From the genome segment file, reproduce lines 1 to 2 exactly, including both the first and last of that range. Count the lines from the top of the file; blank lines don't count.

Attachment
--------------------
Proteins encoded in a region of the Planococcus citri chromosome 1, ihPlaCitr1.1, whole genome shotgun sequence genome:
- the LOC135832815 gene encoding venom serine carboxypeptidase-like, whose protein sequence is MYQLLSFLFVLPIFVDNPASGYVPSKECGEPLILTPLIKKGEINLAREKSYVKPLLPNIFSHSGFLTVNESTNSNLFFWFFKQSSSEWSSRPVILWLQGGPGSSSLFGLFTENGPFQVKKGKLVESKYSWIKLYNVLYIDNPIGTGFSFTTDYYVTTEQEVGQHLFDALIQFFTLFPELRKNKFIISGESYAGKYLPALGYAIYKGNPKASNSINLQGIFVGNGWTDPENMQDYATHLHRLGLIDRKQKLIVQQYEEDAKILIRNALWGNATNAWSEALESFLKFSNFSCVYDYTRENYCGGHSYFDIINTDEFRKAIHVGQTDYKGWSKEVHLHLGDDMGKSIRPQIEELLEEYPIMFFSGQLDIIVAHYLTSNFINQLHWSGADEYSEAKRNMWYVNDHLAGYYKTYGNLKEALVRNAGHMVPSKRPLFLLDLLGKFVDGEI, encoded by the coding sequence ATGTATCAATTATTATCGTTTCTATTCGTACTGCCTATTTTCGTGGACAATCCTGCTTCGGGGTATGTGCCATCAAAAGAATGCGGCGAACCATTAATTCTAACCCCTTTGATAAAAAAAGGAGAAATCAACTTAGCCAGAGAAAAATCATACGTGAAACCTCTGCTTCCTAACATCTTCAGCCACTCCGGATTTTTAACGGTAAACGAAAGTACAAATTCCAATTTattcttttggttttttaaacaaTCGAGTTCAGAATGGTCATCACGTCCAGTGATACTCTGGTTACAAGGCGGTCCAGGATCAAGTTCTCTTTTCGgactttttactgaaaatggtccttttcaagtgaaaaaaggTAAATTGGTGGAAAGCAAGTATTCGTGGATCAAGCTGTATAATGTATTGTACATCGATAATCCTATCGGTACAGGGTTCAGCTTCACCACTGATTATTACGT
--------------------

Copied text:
Proteins encoded in a region of the Planococcus citri chromosome 1, ihPlaCitr1.1, whole genome shotgun sequence genome:
- the LOC135832815 gene encoding venom serine carboxypeptidase-like, whose protein sequence is MYQLLSFLFVLPIFVDNPASGYVPSKECGEPLILTPLIKKGEINLAREKSYVKPLLPNIFSHSGFLTVNESTNSNLFFWFFKQSSSEWSSRPVILWLQGGPGSSSLFGLFTENGPFQVKKGKLVESKYSWIKLYNVLYIDNPIGTGFSFTTDYYVTTEQEVGQHLFDALIQFFTLFPELRKNKFIISGESYAGKYLPALGYAIYKGNPKASNSINLQGIFVGNGWTDPENMQDYATHLHRLGLIDRKQKLIVQQYEEDAKILIRNALWGNATNAWSEALESFLKFSNFSCVYDYTRENYCGGHSYFDIINTDEFRKAIHVGQTDYKGWSKEVHLHLGDDMGKSIRPQIEELLEEYPIMFFSGQLDIIVAHYLTSNFINQLHWSGADEYSEAKRNMWYVNDHLAGYYKTYGNLKEALVRNAGHMVPSKRPLFLLDLLGKFVDGEI, encoded by the coding sequence ATGTATCAATTATTATCGTTTCTATTCGTACTGCCTATTTTCGTGGACAATCCTGCTTCGGGGTATGTGCCATCAAAAGAATGCGGCGAACCATTAATTCTAACCCCTTTGATAAAAAAAGGAGAAATCAACTTAGCCAGAGAAAAATCATACGTGAAACCTCTGCTTCCTAACATCTTCAGCCACTCCGGATTTTTAACGGTAAACGAAAGTACAAATTCCAATTTattcttttggttttttaaacaaTCGAGTTCAGAATGGTCATCACGTCCAGTGATACTCTGGTTACAAGGCGGTCCAGGATCAAGTTCTCTTTTCGgactttttactgaaaatggtccttttcaagtgaaaaaaggTAAATTGGTGGAAAGCAAGTATTCGTGGATCAAGCTGTATAATGTATTGTACATCGATAATCCTATCGGTACAGGGTTCAGCTTCACCACTGATTATTACGT